The second panel discussed shifts in energy regimes through the lens of various individual and group actors. Investigating climate change knowledge in debates on energy transitions in Sweden in the 1970s, KRISTOFFER EKBERG (Göteborg) showed how political framings of climate change and energy issues facilitated the energy transition from oil to nuclear power while limiting the exploration of renewable energy sources. MICHIEL BRON (Maastricht) challenged the notion that shifts in energy regimes are typically triggered by a new set of stakeholders. Analysing interrelations between nuclear technology and oil actors, Bron emphasized the importance of incumbent actors with their individual agency in the development of new technologies and energy regimes. Focusing on the debates about Swiss pipelines and refineries in the 1960s, NICOLAS CHACHEREAU (Lausanne) also called for a closer look at specific actors, motivations, and discourses when dealing with energy transitions. Similarly, TRISH KAHLE (Georgetown) emphasized the need to “zoom in” on the particularities within regimes by considering the agency of energy workers. Introducing the term “energy citizenship”, Kahle showed that Appalachian coal miners experienced their relations to the state as being part of a high-energy social contract. This tacit agreement included a set of mutual rights and obligations. In short, national welfare states were fundamentally entangled with the energy they relied on.
All four papers persuasively challenged the prevalent systemic, macro-scale view of energy transitions by highlighting the importance of individual actors with their specific agency and perceptions, as well as cultural processes of public persuasion. They also pointed to two sets of actors generally overlooked in the analysis of energy regimes. For one, they focused on incumbents, who enjoyed powerful positions in the old regimes, but were also influential in shaping the transition to a new or complementary regime. For another, they examined energy workers, who often organized themselves collectively to initiate bottom-up changes in the energy sector. The panel discussion addressed how different kinds of actors could influence the way energy regimes were framed and what kinds of meanings were attached to them. These reflections opened up larger questions of energy governance, energy justice, and possibilities of choice (or perceived choice) in processes of energy transitions. The discussion rose fundamental question about who belongs, who governs and who decides in energy regimes, and whether there is such a thing as energy democracy.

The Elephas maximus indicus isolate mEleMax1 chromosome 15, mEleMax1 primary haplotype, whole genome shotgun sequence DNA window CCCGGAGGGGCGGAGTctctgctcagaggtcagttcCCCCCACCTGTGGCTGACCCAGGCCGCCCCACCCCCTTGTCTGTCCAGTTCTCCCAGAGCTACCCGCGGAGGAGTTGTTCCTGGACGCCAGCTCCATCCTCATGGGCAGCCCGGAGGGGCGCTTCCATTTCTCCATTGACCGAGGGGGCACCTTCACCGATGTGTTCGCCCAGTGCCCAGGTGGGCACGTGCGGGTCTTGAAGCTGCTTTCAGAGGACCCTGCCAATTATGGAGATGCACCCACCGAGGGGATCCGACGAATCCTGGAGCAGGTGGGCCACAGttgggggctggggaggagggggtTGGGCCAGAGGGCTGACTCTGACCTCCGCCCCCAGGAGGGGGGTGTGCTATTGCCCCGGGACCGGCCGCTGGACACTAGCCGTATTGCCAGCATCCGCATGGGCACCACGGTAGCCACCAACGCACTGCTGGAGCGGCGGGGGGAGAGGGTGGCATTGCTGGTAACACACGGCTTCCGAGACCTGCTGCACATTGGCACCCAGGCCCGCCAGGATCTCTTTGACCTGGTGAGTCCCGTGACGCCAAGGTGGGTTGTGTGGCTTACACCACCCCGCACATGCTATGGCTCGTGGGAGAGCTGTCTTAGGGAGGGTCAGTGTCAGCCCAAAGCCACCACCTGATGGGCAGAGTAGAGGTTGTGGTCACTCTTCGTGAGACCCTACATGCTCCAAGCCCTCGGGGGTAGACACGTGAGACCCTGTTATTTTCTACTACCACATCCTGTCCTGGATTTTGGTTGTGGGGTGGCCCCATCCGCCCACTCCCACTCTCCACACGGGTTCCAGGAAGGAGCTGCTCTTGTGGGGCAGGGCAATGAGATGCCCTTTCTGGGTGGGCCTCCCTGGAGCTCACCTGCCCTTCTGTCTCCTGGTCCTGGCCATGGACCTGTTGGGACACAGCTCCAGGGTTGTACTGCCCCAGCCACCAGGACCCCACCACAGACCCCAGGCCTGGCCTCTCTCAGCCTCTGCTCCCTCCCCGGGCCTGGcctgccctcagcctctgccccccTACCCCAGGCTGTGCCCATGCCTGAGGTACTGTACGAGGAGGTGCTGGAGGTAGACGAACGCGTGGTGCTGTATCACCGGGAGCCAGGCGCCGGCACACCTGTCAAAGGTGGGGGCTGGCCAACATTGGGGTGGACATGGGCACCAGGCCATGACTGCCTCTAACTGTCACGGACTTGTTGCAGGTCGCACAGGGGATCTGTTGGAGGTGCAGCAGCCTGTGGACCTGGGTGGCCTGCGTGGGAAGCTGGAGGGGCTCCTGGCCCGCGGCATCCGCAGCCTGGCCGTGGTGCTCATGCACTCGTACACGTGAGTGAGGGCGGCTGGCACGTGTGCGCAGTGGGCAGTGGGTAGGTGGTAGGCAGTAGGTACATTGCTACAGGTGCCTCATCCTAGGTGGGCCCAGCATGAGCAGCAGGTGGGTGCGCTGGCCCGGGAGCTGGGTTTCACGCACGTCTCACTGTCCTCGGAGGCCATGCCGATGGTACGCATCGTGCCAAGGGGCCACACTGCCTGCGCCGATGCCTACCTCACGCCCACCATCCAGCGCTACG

The third panel discussion was devoted to conceptual challenges and theoretical approaches. Examining the long history of Berlin’s energy infrastructures in the twentieth century, TIMOTHY MOSS (Berlin) challenged the two most common conceptualizations for sociotechnical trajectories, path dependence and transition. The empirical insights from Berlin revealed the limitations of idealized notions of historical change and the importance to examine the “messiness” of history found in dynamic, non-linear, and hybrid configurations. ODINN MELSTED (Maastricht) also complicated the conceptualization of energy transitions by inviting the conference participants to reflect about the factor “scale”. He stressed that energy transitions are not only neat shifts between energy carriers and technologies, but can also occur as changes in scale within established energy regimes, such as the long-term growth dynamics within long established hydroelectricity or oil regimes. ABIGAIL HARRISON MORE (Leeds) and RUTH W. SANDWELL (Toronto) similarly challenged previous research on historical energy transition by pointing out the invisibility of women and their role and experiences in those transitions. Looking at energy history “through the kitchen window” of European and North American homes, they examined the role of women and their allegedly invisible work in supporting the transition to fossil energies.